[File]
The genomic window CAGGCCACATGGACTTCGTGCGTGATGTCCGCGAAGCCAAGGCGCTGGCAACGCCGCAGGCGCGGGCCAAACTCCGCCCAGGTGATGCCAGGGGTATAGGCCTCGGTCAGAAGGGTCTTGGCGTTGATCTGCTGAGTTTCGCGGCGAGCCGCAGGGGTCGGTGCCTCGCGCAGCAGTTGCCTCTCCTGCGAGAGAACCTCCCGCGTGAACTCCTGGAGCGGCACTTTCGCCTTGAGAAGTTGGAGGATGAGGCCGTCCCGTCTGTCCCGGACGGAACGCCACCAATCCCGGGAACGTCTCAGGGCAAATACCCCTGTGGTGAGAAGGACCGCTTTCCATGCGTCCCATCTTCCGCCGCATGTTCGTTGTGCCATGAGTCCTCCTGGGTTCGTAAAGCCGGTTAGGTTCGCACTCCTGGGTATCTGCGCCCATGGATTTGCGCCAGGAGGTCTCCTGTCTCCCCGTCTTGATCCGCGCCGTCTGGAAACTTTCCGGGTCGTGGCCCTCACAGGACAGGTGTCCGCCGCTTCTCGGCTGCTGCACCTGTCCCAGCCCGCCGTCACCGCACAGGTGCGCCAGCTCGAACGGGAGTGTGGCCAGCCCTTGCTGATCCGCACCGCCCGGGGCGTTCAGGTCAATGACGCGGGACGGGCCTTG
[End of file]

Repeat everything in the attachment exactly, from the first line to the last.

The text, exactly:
The genomic window CAGGCCACATGGACTTCGTGCGTGATGTCCGCGAAGCCAAGGCGCTGGCAACGCCGCAGGCGCGGGCCAAACTCCGCCCAGGTGATGCCAGGGGTATAGGCCTCGGTCAGAAGGGTCTTGGCGTTGATCTGCTGAGTTTCGCGGCGAGCCGCAGGGGTCGGTGCCTCGCGCAGCAGTTGCCTCTCCTGCGAGAGAACCTCCCGCGTGAACTCCTGGAGCGGCACTTTCGCCTTGAGAAGTTGGAGGATGAGGCCGTCCCGTCTGTCCCGGACGGAACGCCACCAATCCCGGGAACGTCTCAGGGCAAATACCCCTGTGGTGAGAAGGACCGCTTTCCATGCGTCCCATCTTCCGCCGCATGTTCGTTGTGCCATGAGTCCTCCTGGGTTCGTAAAGCCGGTTAGGTTCGCACTCCTGGGTATCTGCGCCCATGGATTTGCGCCAGGAGGTCTCCTGTCTCCCCGTCTTGATCCGCGCCGTCTGGAAACTTTCCGGGTCGTGGCCCTCACAGGACAGGTGTCCGCCGCTTCTCGGCTGCTGCACCTGTCCCAGCCCGCCGTCACCGCACAGGTGCGCCAGCTCGAACGGGAGTGTGGCCAGCCCTTGCTGATCCGCACCGCCCGGGGCGTTCAGGTCAATGACGCGGGACGGGCCTTG